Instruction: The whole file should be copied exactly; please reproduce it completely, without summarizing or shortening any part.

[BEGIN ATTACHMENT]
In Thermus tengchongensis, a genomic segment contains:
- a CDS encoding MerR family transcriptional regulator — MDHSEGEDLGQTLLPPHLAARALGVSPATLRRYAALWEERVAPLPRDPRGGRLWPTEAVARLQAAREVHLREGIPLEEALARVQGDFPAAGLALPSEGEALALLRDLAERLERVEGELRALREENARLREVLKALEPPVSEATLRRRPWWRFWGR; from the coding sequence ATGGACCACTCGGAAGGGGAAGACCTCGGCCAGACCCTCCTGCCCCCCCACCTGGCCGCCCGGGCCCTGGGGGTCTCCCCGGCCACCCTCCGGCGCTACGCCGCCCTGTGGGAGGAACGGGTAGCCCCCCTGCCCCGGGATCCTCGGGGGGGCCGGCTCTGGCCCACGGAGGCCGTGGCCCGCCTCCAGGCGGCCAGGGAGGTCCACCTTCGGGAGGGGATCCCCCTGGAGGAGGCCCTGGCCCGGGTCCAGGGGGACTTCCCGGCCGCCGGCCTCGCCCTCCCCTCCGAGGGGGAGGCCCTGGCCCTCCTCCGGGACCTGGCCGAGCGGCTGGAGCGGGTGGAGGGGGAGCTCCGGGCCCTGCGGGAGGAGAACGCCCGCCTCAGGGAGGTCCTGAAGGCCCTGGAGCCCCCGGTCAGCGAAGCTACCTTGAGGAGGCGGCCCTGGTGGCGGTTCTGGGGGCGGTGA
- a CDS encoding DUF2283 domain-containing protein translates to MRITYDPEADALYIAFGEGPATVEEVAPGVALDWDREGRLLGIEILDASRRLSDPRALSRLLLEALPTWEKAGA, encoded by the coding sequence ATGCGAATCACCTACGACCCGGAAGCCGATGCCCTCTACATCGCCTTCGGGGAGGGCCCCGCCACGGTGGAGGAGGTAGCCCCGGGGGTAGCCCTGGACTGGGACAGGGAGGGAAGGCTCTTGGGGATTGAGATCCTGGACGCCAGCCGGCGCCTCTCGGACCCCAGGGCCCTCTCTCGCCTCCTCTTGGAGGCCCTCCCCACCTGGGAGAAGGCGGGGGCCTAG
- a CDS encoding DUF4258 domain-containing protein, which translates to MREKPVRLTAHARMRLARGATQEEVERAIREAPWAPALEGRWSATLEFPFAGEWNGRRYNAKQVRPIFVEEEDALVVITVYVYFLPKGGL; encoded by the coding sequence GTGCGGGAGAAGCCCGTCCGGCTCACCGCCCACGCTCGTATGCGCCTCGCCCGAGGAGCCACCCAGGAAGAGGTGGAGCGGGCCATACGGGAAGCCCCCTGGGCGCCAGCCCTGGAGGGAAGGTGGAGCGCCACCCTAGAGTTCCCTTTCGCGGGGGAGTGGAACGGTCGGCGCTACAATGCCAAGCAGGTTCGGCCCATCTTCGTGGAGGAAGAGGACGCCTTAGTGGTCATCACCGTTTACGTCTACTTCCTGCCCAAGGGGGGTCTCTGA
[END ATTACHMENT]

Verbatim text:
In Thermus tengchongensis, a genomic segment contains:
- a CDS encoding MerR family transcriptional regulator — MDHSEGEDLGQTLLPPHLAARALGVSPATLRRYAALWEERVAPLPRDPRGGRLWPTEAVARLQAAREVHLREGIPLEEALARVQGDFPAAGLALPSEGEALALLRDLAERLERVEGELRALREENARLREVLKALEPPVSEATLRRRPWWRFWGR; from the coding sequence ATGGACCACTCGGAAGGGGAAGACCTCGGCCAGACCCTCCTGCCCCCCCACCTGGCCGCCCGGGCCCTGGGGGTCTCCCCGGCCACCCTCCGGCGCTACGCCGCCCTGTGGGAGGAACGGGTAGCCCCCCTGCCCCGGGATCCTCGGGGGGGCCGGCTCTGGCCCACGGAGGCCGTGGCCCGCCTCCAGGCGGCCAGGGAGGTCCACCTTCGGGAGGGGATCCCCCTGGAGGAGGCCCTGGCCCGGGTCCAGGGGGACTTCCCGGCCGCCGGCCTCGCCCTCCCCTCCGAGGGGGAGGCCCTGGCCCTCCTCCGGGACCTGGCCGAGCGGCTGGAGCGGGTGGAGGGGGAGCTCCGGGCCCTGCGGGAGGAGAACGCCCGCCTCAGGGAGGTCCTGAAGGCCCTGGAGCCCCCGGTCAGCGAAGCTACCTTGAGGAGGCGGCCCTGGTGGCGGTTCTGGGGGCGGTGA
- a CDS encoding DUF2283 domain-containing protein translates to MRITYDPEADALYIAFGEGPATVEEVAPGVALDWDREGRLLGIEILDASRRLSDPRALSRLLLEALPTWEKAGA, encoded by the coding sequence ATGCGAATCACCTACGACCCGGAAGCCGATGCCCTCTACATCGCCTTCGGGGAGGGCCCCGCCACGGTGGAGGAGGTAGCCCCGGGGGTAGCCCTGGACTGGGACAGGGAGGGAAGGCTCTTGGGGATTGAGATCCTGGACGCCAGCCGGCGCCTCTCGGACCCCAGGGCCCTCTCTCGCCTCCTCTTGGAGGCCCTCCCCACCTGGGAGAAGGCGGGGGCCTAG
- a CDS encoding DUF4258 domain-containing protein, which translates to MREKPVRLTAHARMRLARGATQEEVERAIREAPWAPALEGRWSATLEFPFAGEWNGRRYNAKQVRPIFVEEEDALVVITVYVYFLPKGGL; encoded by the coding sequence GTGCGGGAGAAGCCCGTCCGGCTCACCGCCCACGCTCGTATGCGCCTCGCCCGAGGAGCCACCCAGGAAGAGGTGGAGCGGGCCATACGGGAAGCCCCCTGGGCGCCAGCCCTGGAGGGAAGGTGGAGCGCCACCCTAGAGTTCCCTTTCGCGGGGGAGTGGAACGGTCGGCGCTACAATGCCAAGCAGGTTCGGCCCATCTTCGTGGAGGAAGAGGACGCCTTAGTGGTCATCACCGTTTACGTCTACTTCCTGCCCAAGGGGGGTCTCTGA